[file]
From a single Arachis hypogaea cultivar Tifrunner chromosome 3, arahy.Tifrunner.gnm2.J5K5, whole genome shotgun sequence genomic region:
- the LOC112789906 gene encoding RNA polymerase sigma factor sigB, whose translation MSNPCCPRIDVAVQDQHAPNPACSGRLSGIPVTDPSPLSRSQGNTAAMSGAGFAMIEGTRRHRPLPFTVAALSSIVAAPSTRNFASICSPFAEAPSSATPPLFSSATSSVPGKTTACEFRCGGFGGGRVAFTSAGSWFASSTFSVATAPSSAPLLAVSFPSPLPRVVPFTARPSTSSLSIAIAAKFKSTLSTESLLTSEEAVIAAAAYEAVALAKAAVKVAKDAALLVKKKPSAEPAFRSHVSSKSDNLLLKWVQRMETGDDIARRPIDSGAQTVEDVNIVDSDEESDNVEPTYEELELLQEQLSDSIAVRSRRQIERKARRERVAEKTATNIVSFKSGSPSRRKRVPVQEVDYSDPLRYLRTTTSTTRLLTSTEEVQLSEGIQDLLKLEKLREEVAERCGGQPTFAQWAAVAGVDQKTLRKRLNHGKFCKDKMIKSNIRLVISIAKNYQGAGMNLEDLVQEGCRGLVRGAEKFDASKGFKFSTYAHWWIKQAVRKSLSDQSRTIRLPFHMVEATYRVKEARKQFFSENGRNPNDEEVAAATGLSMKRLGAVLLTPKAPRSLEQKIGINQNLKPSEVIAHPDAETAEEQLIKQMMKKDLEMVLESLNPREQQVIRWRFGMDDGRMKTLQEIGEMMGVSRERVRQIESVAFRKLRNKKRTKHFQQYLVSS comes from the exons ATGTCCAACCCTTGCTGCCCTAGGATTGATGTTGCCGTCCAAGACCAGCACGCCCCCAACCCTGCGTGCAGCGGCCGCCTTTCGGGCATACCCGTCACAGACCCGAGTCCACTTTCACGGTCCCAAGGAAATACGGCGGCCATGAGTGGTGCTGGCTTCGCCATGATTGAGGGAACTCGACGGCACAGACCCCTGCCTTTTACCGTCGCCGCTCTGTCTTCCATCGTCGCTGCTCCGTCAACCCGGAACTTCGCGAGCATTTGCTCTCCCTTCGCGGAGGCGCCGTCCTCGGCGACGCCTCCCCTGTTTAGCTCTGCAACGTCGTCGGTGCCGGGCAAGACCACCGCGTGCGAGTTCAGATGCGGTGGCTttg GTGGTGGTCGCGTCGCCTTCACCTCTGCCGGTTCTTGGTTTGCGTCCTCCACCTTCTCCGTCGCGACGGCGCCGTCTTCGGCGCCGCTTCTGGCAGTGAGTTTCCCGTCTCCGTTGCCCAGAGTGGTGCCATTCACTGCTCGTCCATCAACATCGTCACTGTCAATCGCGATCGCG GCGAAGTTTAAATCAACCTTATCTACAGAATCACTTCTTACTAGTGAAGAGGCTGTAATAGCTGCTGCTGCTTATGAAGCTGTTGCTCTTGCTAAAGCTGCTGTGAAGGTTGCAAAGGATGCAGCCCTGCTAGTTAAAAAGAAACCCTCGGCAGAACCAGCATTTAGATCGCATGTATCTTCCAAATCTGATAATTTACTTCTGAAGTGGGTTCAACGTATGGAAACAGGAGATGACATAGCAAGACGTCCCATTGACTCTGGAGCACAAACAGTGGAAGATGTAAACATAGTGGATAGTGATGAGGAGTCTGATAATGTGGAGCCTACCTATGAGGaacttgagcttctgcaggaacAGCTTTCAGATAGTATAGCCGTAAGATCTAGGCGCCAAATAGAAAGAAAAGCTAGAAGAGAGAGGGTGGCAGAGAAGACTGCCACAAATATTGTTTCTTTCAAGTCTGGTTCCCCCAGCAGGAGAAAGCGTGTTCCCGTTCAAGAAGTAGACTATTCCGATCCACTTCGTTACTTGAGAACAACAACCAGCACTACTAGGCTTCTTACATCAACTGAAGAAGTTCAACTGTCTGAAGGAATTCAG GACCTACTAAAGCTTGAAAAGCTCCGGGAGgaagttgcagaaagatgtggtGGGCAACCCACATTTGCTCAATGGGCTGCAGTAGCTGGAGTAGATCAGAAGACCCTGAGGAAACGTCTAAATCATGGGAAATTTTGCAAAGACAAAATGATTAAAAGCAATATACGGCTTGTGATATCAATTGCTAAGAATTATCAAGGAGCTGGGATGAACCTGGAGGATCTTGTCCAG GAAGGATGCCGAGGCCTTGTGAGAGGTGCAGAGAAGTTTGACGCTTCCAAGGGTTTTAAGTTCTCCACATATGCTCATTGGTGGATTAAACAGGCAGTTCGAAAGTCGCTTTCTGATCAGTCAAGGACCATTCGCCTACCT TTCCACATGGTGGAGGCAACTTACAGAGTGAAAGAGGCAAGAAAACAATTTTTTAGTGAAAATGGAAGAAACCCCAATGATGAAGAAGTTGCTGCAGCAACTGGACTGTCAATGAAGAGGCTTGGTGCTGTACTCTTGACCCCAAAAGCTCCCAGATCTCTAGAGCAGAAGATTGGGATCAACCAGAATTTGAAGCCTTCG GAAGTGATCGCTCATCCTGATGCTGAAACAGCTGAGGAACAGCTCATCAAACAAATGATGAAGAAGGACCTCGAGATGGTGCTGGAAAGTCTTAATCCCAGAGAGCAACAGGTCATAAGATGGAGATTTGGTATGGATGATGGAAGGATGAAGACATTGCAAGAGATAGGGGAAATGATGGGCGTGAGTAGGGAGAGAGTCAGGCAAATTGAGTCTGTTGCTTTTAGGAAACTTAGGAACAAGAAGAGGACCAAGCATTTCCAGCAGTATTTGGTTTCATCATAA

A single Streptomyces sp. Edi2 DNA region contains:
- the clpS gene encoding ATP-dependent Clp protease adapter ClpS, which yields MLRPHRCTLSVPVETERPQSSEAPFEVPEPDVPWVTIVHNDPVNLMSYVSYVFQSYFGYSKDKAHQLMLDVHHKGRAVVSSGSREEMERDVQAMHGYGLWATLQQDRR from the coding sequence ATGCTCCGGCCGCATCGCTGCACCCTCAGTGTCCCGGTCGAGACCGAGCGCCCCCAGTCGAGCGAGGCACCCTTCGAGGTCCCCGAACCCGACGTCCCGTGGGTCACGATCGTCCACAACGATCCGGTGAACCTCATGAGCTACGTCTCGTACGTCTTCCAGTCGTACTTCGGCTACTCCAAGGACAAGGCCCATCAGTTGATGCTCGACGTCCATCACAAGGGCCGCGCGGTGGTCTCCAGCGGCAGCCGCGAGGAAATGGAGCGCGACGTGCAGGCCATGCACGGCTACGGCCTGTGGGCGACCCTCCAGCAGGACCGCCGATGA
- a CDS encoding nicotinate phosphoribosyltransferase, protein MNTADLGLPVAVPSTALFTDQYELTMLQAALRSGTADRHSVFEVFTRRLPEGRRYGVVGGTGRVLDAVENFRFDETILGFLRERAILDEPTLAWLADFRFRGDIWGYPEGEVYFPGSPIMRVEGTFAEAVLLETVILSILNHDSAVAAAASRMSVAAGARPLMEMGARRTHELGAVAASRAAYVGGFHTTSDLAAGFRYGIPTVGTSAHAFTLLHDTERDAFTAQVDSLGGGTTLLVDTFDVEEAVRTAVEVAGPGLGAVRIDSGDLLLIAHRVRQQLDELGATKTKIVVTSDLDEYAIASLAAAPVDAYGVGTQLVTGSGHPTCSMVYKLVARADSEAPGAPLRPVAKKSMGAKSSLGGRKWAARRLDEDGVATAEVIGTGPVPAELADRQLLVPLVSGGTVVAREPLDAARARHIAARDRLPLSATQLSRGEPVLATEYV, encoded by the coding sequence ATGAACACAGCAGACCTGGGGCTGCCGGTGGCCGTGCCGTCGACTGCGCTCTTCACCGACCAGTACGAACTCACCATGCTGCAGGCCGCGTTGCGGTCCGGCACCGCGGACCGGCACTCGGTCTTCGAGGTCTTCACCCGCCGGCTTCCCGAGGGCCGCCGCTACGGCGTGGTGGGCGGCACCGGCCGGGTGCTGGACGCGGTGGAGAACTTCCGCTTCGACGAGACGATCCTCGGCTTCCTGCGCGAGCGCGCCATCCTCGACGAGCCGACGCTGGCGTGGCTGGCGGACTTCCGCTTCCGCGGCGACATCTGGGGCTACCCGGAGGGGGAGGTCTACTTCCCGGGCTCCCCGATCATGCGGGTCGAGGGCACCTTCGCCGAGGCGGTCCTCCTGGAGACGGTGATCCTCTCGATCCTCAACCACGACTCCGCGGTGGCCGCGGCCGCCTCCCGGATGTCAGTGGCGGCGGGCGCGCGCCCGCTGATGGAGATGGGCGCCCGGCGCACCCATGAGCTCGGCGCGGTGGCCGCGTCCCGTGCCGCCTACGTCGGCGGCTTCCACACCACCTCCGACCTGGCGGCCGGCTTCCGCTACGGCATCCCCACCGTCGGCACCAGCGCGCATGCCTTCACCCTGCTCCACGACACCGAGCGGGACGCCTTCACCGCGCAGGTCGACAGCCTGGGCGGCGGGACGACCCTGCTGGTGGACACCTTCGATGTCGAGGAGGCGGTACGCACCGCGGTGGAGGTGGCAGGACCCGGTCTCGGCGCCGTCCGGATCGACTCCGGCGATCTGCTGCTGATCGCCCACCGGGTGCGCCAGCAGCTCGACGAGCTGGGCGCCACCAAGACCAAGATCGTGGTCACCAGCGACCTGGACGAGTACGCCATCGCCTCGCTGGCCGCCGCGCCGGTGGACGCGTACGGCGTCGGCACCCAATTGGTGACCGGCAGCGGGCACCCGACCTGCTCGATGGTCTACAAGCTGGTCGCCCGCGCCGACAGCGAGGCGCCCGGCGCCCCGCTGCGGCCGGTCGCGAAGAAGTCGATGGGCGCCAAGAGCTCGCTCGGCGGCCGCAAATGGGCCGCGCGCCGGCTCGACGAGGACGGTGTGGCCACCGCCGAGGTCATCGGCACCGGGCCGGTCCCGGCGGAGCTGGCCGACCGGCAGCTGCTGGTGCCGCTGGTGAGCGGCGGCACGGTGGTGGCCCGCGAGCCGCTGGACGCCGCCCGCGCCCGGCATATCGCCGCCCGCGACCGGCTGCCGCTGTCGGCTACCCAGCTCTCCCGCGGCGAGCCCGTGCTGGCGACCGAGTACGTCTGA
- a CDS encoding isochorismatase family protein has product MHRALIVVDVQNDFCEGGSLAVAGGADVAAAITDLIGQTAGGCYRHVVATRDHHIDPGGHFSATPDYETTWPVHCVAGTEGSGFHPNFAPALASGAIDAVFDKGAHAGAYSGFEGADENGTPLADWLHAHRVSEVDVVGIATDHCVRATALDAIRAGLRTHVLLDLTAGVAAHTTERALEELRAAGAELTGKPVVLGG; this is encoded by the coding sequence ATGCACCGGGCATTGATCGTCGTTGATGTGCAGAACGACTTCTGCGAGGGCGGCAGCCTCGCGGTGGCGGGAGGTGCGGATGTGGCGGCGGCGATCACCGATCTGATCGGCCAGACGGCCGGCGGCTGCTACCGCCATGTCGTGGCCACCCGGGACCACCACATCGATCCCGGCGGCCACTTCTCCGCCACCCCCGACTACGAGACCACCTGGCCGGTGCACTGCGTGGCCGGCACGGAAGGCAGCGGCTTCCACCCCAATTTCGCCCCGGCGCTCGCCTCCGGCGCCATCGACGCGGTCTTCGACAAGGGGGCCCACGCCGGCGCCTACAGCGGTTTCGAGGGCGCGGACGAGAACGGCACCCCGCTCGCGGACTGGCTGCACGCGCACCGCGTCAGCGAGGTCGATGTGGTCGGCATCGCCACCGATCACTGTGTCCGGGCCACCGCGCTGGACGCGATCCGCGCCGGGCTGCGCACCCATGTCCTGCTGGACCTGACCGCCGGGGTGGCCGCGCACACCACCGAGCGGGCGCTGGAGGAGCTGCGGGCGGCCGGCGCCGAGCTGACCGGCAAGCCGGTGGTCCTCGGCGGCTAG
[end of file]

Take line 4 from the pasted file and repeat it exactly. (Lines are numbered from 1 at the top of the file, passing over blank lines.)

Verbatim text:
- the clpS gene encoding ATP-dependent Clp protease adapter ClpS, which yields MLRPHRCTLSVPVETERPQSSEAPFEVPEPDVPWVTIVHNDPVNLMSYVSYVFQSYFGYSKDKAHQLMLDVHHKGRAVVSSGSREEMERDVQAMHGYGLWATLQQDRR from the coding sequence ATGCTCCGGCCGCATCGCTGCACCCTCAGTGTCCCGGTCGAGACCGAGCGCCCCCAGTCGAGCGAGGCACCCTTCGAGGTCCCCGAACCCGACGTCCCGTGGGTCACGATCGTCCACAACGATCCGGTGAACCTCATGAGCTACGTCTCGTACGTCTTCCAGTCGTACTTCGGCTACTCCAAGGACAAGGCCCATCAGTTGATGCTCGACGTCCATCACAAGGGCCGCGCGGTGGTCTCCAGCGGCAGCCGCGAGGAAATGGAGCGCGACGTGCAGGCCATGCACGGCTACGGCCTGTGGGCGACCCTCCAGCAGGACCGCCGATGA